It was with disbelief and then horror that the world watched the images broadcast across the globe of the Indian Ocean tsunami which struck on 26 December

Thirty feet high waves flattened whole towns, almost as if hell bent on wiping out all traces of habitation, and in some areas they succeeded. Recent reports have put the death toll at approximately 280,000, but with thousands of people still unaccounted for few are in any doubt that this figure still has a long way to rise.

While satellite images revealed devastation on an unprecedented scale, with most buildings reduced to their bare foundations, initial reports indicate that insurance cover was low. The term "low insurance penetration" has been applied to the majority of regions affected by the tsunami, with most market commentaries predicting a limited material impact on the re/insurance sector. A recent report by Risk Management Solutions has estimated that overall insured losses could be below $4bn. Of those reinsurers who have released loss predictions, Munich Re has put the figure at below $135.5m, Swiss Re at $87.6m, PartnerRe has estimated its exposure at between $25m - $35m, while XL has released preliminary estimates of approximately $75m.

In a recent announcement from Lloyd's, it confirmed that the market's net loss stemming from the tsunami would be in the region of £100m, with a large percentage of that sum expected to be within the levels of expected catastrophe loss costs. Lloyd's emphasised that the priority now for its insurers was to assess and settle claims as promptly as possible.


But the event does serve as a warning to the reinsurance industry, with yet another major event slipping under the catastrophe modelling radar.

As David Doe, a director at Lloyd's broker AHJ Ltd, points out, referring to the tsunami and the events of 9/11 "the world has suffered two catastrophic events, just thirty-seven months apart from each other, that were not detailed as realistic disaster scenarios." This is perhaps not surprising as the return period on high impact events such as the Indian Ocean tsunami are so great that few would consider factoring such an occurrence into their risk equations. However, such infrequent events seem to be cropping up on a much more regular basis, with a number of potential disasters also lurking in the wings. "There are certainly some nasty, and indeed, very realistic disaster scenario's possibly awaiting the world," Mr Doe warned. "For instance, what about any one of the following: the Canary Islands landslide and the ensuing tidal wave hitting the East Coast of America; massive flooding of Central London; a major earthquake in California or Japan. If these events were to occur, what would the likely quantum insured loss figure be? $400bn or maybe $1trn?" "The wider insurance and reinsurance industry needs to take stock," he added. "This is not necessarily a case of requiring more premium for risk, but rather more likely that insurers and reinsurers cut back on their aggregate risk exposures."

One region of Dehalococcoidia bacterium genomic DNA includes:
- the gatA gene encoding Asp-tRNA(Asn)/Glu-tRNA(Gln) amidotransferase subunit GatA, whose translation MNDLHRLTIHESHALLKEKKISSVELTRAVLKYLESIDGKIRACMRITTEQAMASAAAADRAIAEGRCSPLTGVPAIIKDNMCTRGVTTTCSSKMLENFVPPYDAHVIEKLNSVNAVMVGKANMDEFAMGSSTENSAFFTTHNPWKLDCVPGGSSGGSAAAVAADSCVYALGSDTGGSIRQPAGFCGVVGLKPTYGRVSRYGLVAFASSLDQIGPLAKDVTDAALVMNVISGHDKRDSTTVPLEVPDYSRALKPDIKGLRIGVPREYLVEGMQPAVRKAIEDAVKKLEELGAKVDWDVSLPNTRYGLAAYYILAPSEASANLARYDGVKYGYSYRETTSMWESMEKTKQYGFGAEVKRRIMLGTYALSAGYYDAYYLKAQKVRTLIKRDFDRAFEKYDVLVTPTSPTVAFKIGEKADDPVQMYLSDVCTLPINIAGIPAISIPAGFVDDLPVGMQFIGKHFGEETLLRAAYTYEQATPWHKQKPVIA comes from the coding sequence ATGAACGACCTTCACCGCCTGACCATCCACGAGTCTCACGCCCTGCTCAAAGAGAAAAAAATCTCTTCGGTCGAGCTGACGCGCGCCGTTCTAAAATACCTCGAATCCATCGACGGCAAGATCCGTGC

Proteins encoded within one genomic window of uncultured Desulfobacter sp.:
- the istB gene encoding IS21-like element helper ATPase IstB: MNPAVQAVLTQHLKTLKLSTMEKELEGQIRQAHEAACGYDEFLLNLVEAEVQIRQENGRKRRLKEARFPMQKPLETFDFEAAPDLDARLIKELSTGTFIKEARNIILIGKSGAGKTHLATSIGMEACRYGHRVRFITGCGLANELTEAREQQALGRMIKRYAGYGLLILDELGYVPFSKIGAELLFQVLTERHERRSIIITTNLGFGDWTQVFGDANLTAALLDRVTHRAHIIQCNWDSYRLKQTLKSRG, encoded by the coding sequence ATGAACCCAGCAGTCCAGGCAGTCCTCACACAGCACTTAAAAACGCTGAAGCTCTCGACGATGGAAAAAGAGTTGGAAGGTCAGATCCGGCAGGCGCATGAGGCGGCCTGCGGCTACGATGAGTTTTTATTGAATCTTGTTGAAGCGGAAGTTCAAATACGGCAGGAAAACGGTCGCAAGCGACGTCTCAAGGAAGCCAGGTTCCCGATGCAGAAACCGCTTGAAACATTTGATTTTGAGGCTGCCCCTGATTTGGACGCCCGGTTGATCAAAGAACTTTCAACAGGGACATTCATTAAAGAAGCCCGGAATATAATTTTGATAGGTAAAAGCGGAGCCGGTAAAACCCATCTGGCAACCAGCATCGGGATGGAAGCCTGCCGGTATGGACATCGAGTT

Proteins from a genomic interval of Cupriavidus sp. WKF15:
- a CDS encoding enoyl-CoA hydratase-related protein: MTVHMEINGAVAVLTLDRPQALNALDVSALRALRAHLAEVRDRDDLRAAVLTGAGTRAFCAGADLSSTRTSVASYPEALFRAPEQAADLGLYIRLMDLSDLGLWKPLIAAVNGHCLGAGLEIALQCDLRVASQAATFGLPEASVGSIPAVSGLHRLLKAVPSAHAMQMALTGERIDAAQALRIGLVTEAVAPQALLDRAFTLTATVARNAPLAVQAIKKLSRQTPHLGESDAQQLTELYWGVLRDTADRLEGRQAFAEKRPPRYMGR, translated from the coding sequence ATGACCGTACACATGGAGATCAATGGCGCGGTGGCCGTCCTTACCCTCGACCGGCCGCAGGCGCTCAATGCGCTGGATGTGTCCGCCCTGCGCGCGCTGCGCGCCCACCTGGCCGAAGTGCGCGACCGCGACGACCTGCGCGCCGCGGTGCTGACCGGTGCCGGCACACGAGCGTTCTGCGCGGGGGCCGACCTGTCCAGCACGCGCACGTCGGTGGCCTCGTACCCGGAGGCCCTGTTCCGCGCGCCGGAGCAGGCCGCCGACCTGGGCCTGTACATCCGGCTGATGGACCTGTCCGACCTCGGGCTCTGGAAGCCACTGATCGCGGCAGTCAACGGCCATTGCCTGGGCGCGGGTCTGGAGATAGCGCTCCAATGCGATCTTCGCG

January renewals

While the tsunami occurred too late in the season to have any impact on the 1 January renewals, many suspected that the glut of storms which hit Florida and Japan in the third quarter of 2004 would put the brakes on sliding property catastrophe rates. Early indications show that loss affected programmes saw rate increases of approximately 20%, with regions such as the Bahamas, the Cayman Islands and Grenada seeing price hikes of up to 50%, according to Benfield's reinsurance renewals analysis. However, any suggestions that the losses sustained by the market would see the decline in general property cat rates slow appear to have been proved wrong, with most of the renewal commentaries indicating that prices have continued their downward trend.

Perhaps the greatest impact of the hurricanes was on the Marine & Energy sector which experienced insured losses of between $2.5bn and $3bn, primarily attributable to Hurricane Ivan, with approximately two thirds of this sum resulting from business interruption.

The general consensus was that reinsurance spend was flat to slightly down on the 2004 renewals, with strict reinsurance budgets being adhered to and buyers more willing to retain the risk rather than overstep their allotted spend.

The cycle

Even though prices continued to slide across a number of lines, such rate reductions were on the whole kept at "sensible levels" according to Stephen Searby of Standard & Poor's. However, Mr Searby warned that the biggest threat to the industry still remained. "Periods of strong profitability have historically been followed by cyclical downswings in pricing to often uneconomic levels," he said. "Despite the current discipline, this danger remains."

Nigel Allen is editor of Global Reinsurance.